Imugene reports positive outcomes in novel virus trial against advanced cancers
Clinical stage immuno-oncology company Imugene (ASX: IMU) has obtained positive initial results from a clinical trial investigating its potential treatment of tumours with a unique cancer-killing virus.
The phase 1 MAST (metastatic advanced solid tumours) trial is currently evaluating the safety and efficacy of the novel cancer-killing virus CF33-hNIS (VAXINIA).
The multi-centre phase 1 MAST trial commenced by delivering a low dose of VAXINIA to patients with metastatic or advanced solid tumours who have had at least two prior lines of standard of care treatment.
The City of Hope-developed oncolytic virus has been shown to shrink colon, lung, breast, ovarian and pancreatic cancer tumours in pre-clinical laboratory and animal models.
Positive early results from phase 1 have included the eradication of lesions on a number of patients.
To date, 38 patients have been dosed with VAXINIA during the continuing dose escalation phase as either monotherapy or in combination with pembrolizumab, 31 of which were found to be at a suitable stage for evaluation for efficacy.
Testing found seven of 15 patients, (47%) had a reduction in tumour burden in injected lesions and three had lesions that were completely eradicated.
Three patients (21%) had an objective response, including one complete response in a patient with cholangiocarcinoma (a type of biliary tract cancer) and two partial responses in patients with melanoma (skin cancer) by RECIST.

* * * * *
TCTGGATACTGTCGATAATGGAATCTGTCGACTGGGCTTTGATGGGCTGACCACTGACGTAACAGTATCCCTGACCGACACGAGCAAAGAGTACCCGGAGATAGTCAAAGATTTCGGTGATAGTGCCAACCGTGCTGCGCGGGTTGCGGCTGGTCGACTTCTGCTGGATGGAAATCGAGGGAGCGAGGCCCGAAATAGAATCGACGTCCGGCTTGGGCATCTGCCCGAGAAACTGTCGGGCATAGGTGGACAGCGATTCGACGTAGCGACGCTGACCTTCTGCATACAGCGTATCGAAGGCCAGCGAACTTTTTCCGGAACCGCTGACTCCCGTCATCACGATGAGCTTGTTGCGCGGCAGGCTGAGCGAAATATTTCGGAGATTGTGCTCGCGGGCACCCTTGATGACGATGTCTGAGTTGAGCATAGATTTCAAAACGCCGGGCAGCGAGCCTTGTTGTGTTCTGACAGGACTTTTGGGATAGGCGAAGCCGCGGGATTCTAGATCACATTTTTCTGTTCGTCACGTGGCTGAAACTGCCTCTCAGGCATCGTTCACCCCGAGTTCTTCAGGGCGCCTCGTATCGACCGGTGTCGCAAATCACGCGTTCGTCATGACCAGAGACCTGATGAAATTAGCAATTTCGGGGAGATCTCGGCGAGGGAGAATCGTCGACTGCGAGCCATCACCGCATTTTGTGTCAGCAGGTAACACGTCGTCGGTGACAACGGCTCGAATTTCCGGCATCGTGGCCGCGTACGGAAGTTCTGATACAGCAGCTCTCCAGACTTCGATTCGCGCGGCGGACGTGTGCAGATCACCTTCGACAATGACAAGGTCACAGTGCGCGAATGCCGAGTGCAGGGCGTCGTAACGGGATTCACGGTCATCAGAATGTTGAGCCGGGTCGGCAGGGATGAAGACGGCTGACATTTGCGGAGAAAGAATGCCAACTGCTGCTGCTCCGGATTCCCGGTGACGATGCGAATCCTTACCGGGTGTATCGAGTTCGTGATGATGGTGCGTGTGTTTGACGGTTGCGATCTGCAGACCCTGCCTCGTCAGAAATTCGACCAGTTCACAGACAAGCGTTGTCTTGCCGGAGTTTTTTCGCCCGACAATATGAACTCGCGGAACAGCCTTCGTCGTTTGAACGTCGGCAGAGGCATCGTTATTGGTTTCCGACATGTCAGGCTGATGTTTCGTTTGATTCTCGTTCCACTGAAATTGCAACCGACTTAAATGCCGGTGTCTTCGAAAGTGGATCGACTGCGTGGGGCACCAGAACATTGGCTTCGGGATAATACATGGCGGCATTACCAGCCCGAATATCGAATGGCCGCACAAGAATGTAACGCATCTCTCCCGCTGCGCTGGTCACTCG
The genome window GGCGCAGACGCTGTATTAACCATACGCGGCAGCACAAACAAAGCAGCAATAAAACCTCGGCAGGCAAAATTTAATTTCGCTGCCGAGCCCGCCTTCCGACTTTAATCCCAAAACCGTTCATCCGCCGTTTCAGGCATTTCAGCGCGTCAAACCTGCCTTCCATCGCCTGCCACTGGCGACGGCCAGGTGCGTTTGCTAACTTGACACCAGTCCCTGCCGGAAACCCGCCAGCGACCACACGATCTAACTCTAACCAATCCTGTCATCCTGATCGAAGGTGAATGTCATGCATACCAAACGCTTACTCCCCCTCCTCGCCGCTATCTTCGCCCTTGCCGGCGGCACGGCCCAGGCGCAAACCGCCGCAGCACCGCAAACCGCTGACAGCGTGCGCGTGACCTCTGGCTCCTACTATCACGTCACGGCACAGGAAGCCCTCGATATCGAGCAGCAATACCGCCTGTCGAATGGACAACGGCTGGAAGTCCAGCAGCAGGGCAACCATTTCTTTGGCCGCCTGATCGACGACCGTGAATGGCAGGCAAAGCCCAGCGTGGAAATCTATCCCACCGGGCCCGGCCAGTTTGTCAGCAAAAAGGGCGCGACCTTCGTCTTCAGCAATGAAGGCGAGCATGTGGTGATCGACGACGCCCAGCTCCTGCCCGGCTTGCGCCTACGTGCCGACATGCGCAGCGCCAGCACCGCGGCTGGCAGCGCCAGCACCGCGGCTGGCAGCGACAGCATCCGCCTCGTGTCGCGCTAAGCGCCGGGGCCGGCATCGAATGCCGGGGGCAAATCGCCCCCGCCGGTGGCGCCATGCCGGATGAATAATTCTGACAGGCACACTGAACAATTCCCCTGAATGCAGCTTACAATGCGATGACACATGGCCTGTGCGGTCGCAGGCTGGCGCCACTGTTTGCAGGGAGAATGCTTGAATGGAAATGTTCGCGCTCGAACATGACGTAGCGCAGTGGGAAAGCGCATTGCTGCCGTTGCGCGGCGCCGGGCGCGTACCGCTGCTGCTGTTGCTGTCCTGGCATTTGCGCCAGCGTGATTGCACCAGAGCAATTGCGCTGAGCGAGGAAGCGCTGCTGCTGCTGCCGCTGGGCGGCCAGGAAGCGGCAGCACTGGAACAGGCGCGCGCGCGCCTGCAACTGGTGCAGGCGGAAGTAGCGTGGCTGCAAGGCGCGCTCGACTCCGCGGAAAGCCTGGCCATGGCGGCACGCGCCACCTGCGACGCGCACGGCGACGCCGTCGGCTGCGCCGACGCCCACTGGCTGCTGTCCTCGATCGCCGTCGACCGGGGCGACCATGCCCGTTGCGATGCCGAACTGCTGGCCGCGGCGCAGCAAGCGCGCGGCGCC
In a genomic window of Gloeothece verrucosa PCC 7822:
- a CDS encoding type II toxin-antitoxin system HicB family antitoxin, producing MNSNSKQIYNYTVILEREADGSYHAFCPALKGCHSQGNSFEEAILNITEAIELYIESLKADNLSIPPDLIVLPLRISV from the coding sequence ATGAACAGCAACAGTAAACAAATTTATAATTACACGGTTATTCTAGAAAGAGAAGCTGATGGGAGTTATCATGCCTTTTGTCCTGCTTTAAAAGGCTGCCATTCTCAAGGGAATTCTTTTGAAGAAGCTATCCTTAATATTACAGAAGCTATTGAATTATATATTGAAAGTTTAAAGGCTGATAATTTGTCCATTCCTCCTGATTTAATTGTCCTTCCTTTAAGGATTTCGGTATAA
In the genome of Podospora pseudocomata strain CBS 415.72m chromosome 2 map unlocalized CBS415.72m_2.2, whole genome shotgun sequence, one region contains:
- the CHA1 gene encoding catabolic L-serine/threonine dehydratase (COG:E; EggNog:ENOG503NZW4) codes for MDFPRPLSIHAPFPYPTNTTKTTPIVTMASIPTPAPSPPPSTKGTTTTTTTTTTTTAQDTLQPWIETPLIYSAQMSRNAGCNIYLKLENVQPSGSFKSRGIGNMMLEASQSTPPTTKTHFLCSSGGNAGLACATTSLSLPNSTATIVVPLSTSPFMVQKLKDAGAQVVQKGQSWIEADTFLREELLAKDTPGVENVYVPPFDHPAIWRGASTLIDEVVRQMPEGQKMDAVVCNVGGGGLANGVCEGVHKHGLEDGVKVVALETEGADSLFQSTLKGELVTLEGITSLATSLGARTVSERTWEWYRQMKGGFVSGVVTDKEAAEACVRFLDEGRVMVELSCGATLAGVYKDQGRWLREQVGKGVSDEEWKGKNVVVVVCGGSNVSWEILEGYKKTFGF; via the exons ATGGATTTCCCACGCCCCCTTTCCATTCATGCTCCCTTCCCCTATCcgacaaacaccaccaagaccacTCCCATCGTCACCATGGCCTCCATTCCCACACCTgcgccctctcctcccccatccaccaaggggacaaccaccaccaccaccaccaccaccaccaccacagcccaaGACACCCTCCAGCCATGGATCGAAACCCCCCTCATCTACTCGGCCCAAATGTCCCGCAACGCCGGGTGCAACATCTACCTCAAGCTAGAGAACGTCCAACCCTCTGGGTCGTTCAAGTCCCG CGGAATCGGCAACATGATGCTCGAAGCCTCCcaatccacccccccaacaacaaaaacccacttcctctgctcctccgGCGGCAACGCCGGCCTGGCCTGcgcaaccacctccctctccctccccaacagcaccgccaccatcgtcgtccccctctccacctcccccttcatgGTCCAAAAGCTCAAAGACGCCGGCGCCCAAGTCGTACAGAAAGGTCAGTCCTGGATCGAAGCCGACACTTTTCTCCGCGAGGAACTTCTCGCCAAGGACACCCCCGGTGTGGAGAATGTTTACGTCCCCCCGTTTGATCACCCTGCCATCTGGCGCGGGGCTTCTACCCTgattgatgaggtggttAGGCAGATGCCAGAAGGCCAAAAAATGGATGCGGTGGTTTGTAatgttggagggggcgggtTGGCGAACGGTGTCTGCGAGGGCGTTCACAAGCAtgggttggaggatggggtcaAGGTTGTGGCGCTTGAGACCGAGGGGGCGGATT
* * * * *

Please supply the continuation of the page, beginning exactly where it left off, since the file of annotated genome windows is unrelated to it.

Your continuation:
In IV cohorts involving 17 patients, 53% achieved stable disease (SD) as their best response.
Clinical benefits derived
It was also found that patients who received prior checkpoint blockade therapy derived clinical benefit with and without pembrolizumab.
As planned, Imugene will now expand the trial for 10-20 patients with biliary tract cancers.
In early results presented at the annual ASCO-GI symposium in San Francisco, California this week, seven patients with gastrointestinal cancers who received CF33-hNIS alone – including three colorectal patients, two biliary tract, one pancreatic and one liver cancer – showed positive treatment effects with a disease control rate of 86%.
Imugene said that tumour burden in these patients correlated with systemic immunological changes known to promote anti-tumour immunity, a key development.
“This latest data reinforces the early positive responses we’ve seen in gastrointestinal cancers and in particular for cholangiocarcinoma,” Imugene managing director and chief executive officer Leslie Chong said.
“It provides an excellent platform to investigate the impact of VAXINIA at higher dose levels as we also expand the trial to additional patients with hard-to-treat biliary tract cancers.”
“It is a proud moment for us to be able to present these results at ASCO-GI and promote the potential of VAXINIA and CF33 more broadly.”
Ms Chong said it was notable that one patient with biliary tract cancer treated intratumourally with a mid-dosage level displayed pseudo-progression with a 49% increase in tumour burden after two cycles of therapy.
However, by the fourth cycle they achieved a complete response with no known recurrence in more than 430 days.
A second patient with bile duct cancer, who previously progressed on prior drug therapies, achieved SD for more than four months upon receiving intravenously-administered CF33-hNIS.
Overall, the MAST study aims to recruit cancer patients across approximately ten trial sites in the United States and Australia.